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Rory flicked the lights on, and they clustered rather uneasily near the doorway. All of them, that was, except the Doctor, who made for the long row of fridges at the other side of the room and began to inspect the contents.

“Nope. Nope. Nope. Ooh, that’s unpleasant. Nope. Aha!”

The body, when displayed to their horrified gaze, made Hilda gag. She clapped a hand over her mouth, swallowed, and breathed deeply for a moment or two. When she opened her eyes, she found that Nell had retreated unceremoniously to the opposite end of the room and Amy was staring in pale, fascinated horror. The Doctor and Rory, on the other hand, were bending over the body, the Doctor scanning it quickly with his sonic screwdriver.

“Ah,” he said, shoving it back into his pocket.

“What?” said Rory nervously.

“Well,” said the Doctor. “That’s – not entirely unexpected.” He peered closely at an especially bloody part of the corpse.

“What is it?” said Rory.

“This woman’s been torn to shreds by some sort of animal.”

There was a pause.

“I thought we already knew that,” said Rory.

“Well. Yes, we did. But now we know definitely.”

“Are you saying you’ve dragged us all the way here to look at a really disgusting body just to see something that we already knew?” Amy folded her arms and glared at the Doctor.

“Well, sort of. Although –”


“Let’s have a look at the other one.”

Rolf’s body wasn’t quite so bad. And yet it was worse. At least they hadn’t been able to see the woman’s face; the expression she’d worn as she died. But they’d known Rolf. They’d taken a walk up to the Auberge only the weekend before he died. And now here he was, his body torn and broken, covered with blood, and the look of terror still on his cold face.

A half sob came from behind, and Hilda turned to see Nell, her hand clamped tightly over her mouth, her eyes full of tears. She moved back and put her arm round Nell’s shoulders, squeezing her as the Doctor scanned Rolf’s body. He swept the sonic screwdriver over the corpse once more, this time stopping at a point near the shoulder. After a moment he pocketed the screwdriver, touched the skin by the shoulder and dabbed the tip of his finger on his tongue. He grimaced and wiped his finger on his trousers.

“Well, that is very interesting,” he said slowly.

Rory bent to peer at the spot the Doctor had touched.

“What?” he said, looking up again. “There isn’t anything there.”

“Oh, isn’t there?” The Doctor smiled like a child who thinks he has set an impossible puzzle. Rory looked back.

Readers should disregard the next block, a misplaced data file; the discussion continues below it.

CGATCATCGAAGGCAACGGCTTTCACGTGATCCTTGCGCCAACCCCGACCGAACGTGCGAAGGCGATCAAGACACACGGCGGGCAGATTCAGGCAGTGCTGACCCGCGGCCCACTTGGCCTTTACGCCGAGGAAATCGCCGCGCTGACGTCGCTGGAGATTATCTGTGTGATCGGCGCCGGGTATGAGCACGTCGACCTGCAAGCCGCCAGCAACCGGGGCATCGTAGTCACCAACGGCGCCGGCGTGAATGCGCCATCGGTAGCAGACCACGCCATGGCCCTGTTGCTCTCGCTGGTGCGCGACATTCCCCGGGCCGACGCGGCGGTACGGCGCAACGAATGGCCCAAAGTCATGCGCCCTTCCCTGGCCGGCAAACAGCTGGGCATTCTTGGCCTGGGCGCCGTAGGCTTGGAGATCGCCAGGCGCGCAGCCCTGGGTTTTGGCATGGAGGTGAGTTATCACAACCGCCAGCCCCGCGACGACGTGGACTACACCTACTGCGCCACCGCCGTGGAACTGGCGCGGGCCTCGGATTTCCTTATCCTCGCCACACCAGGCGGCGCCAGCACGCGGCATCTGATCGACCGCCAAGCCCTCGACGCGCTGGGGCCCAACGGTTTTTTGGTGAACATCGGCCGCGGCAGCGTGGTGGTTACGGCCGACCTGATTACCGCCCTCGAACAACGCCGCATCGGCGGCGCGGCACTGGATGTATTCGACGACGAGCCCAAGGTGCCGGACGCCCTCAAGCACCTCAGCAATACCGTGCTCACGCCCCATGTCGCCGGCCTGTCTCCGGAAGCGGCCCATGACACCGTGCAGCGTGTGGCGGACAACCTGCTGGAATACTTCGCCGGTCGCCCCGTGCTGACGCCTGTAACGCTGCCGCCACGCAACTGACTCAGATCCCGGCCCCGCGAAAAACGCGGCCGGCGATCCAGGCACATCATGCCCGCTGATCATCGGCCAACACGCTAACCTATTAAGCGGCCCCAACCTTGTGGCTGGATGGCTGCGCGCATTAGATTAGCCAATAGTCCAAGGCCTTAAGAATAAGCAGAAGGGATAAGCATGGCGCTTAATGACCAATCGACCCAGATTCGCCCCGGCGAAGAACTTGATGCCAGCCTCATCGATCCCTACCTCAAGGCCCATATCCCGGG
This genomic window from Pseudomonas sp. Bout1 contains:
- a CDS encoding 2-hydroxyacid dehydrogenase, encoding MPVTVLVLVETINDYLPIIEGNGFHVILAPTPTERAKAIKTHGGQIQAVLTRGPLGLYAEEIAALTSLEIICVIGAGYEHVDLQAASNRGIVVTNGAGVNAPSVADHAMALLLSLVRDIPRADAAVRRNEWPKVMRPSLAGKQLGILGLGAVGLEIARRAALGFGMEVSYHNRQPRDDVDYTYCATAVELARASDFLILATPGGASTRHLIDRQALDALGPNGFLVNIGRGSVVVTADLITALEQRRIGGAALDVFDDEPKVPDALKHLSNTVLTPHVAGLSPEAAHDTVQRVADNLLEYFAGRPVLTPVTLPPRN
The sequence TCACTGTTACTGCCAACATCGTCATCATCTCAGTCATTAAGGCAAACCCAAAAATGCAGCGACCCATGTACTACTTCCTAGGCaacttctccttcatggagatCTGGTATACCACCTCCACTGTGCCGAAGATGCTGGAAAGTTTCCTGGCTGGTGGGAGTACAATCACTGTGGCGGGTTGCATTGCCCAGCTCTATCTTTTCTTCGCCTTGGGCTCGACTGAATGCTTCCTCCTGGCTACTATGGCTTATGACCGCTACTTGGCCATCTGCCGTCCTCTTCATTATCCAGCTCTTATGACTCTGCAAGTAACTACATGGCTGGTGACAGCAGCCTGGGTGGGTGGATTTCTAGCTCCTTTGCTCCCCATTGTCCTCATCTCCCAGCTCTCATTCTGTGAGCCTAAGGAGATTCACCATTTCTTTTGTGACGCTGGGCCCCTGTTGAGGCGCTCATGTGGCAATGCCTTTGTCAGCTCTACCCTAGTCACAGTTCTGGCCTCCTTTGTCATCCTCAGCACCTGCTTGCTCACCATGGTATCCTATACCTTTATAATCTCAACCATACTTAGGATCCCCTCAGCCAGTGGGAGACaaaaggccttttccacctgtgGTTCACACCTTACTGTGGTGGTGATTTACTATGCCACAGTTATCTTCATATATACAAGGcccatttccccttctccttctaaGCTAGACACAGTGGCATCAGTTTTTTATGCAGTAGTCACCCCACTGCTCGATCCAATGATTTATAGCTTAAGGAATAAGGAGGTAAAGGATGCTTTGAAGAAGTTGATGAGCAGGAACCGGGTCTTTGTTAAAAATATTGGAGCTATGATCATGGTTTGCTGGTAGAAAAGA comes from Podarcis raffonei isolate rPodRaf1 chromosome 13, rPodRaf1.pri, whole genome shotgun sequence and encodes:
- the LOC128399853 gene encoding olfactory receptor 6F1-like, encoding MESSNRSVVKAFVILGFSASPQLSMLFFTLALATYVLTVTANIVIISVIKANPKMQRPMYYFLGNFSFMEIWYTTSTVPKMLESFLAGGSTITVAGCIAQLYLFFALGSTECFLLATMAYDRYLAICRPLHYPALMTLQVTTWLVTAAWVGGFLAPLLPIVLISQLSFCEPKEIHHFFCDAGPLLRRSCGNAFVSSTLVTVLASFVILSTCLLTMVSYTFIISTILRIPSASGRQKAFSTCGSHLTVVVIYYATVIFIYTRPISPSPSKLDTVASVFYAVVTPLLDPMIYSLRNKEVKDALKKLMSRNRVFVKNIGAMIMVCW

“Well, there’s skin. And blood.” He bent closer. “A few bits of his shirt. And some saliva, I suppose. But –”

“Yes – stop!” said the Doctor. “Saliva.”

Rory stared at him, frowning.

“So – he’s been bitten,” he said slowly.

“Ah, but what by? What bit him?” The Doctor narrowed his eyes. “What was he bitten by?”

“Well,” said Rory, while the others watched. “What was it?”

“Was it an animal?” said Nell, then, looking at the Doctor, she added rather uncertainly, “It was an animal, wasn’t it?”

“Not really,” said the Doctor, as Rory covered the body and they were all able to relax slightly. “Actually, not at all. That –” he waved his hand in the direction of the covered body, “is not the DNA of anything that comes from Earth.”

“What?” said Nell, opening the door and leading the way out of the mortuary. “Really, Doctor. This is a serious matter.”

“Oh, he is completely serious,” said Amy.

“No,” said Nell. “That’s really going too far. I mean, you’re talking about – well, aliens.”

“Yes, we are.” Amy’s face was alight with laughter.

“It’s true, I’m afraid,” said Hilda quietly.

“Hilda!” Nell sounded outraged.

“I did tell you about what happened before.”

“Well, yes, but that was science.”

“He’s got a spaceship.”

“A –” Nell choked.

“Oh, come on!” Amy slapped her on the arm. “Never mind that. Let’s get out of this place; it’s horrible. And you, Doctor, can stop being all mysterious and tell us exactly what it is we’re up against.”

“It’s a N –” He broke off abruptly as a small procession approached, bearing something on a stretcher. Hilda sighed inwardly, seeing one of the doctors, and wondering why fate seemed to find it necessary to make things difficult for her.

“Miss Annersley!” began Reg, staring at her in confusion.  He broke off, his eyes widening, as the Doctor flourished the psychic paper. “Oh – I do apologise, sir. Is there anything I can –?”

“No, no.” said the Doctor, generously waving his apologies aside. He pointed at the shape on the stretcher. “Anything interesting?”

“No – not really. It – I mean, he – just fell down a precipice, really,” said Reg, looking uneasy. He looked away from the Doctor and gave Nell a smile that held a hint of desperation. “Hallo, Miss Wilson. What a nice surprise.”

“I can tell when you’re lying, Reg,” said Nell, eyeing him severely. She seemed, away from the gruesome bodies, to have recovered her equilibrium. “Now, what is it that’s so interesting about this body? Tell the Doctor.”

Reg blinked once or twice, but he was too conscious of his burgeoning career to risk offending such an important man. Even if he did wear a bow tie and braces.

“This is going to sound ridiculous,” he said.

“Probably.” The Doctor smiled at him cheerfully. “Never mind, say it anyway.”

Reg hesitated, mouthing indistinctly, then seemed to make up his mind to take the plunge.

“It doesn’t look human,” he blurted.


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